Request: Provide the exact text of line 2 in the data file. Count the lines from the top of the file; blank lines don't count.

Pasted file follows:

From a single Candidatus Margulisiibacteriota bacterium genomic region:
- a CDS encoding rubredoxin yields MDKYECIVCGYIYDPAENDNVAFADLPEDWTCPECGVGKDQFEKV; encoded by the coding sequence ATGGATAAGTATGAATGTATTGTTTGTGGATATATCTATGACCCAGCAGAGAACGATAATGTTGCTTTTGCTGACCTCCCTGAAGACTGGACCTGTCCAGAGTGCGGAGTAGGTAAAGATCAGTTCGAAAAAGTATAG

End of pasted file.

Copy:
- a CDS encoding rubredoxin yields MDKYECIVCGYIYDPAENDNVAFADLPEDWTCPECGVGKDQFEKV; encoded by the coding sequence ATGGATAAGTATGAATGTATTGTTTGTGGATATATCTATGACCCAGCAGAGAACGATAATGTTGCTTTTGCTGACCTCCCTGAAGACTGGACCTGTCCAGAGTGCGGAGTAGGTAAAGATCAGTTCGAAAAAGTATAG